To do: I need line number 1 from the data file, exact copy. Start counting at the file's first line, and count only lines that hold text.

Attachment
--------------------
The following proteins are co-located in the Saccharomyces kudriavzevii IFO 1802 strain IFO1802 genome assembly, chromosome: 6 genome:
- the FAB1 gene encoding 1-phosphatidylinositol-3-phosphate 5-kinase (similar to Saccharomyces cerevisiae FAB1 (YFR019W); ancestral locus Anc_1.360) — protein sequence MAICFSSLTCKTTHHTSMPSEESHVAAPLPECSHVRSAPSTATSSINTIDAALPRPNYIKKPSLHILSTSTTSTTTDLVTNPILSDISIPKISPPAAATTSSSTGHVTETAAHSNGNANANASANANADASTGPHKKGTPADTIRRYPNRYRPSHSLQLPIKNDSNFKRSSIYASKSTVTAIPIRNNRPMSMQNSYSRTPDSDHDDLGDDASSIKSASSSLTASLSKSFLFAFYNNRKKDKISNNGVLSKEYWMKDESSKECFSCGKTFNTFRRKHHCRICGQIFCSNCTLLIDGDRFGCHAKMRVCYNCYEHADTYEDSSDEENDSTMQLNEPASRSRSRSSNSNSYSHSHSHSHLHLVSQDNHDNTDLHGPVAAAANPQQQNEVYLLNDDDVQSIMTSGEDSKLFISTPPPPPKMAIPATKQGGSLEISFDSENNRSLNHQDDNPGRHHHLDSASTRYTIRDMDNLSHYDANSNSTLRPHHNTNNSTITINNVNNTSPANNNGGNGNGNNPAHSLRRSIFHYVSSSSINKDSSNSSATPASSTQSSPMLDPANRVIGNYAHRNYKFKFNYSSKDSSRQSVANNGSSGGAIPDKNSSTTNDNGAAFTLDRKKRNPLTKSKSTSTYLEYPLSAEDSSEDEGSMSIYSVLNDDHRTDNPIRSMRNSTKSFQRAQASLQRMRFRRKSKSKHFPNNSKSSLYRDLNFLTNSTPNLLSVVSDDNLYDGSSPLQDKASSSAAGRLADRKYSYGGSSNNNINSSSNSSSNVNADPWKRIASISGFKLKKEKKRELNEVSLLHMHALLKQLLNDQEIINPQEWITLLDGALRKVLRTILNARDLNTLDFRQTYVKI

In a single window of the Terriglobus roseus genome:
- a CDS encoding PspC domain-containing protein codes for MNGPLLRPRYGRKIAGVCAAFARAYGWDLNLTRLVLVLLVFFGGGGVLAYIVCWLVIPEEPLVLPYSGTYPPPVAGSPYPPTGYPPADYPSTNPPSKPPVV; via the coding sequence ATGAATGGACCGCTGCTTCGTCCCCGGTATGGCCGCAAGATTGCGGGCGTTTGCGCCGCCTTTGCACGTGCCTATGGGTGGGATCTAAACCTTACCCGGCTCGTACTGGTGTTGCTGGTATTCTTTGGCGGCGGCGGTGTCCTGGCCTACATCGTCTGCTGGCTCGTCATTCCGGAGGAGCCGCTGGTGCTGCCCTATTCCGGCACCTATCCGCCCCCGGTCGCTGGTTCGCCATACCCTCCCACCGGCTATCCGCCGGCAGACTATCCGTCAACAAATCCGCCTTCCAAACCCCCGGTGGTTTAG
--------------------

The following proteins are co-located in the Saccharomyces kudriavzevii IFO 1802 strain IFO1802 genome assembly, chromosome: 6 genome: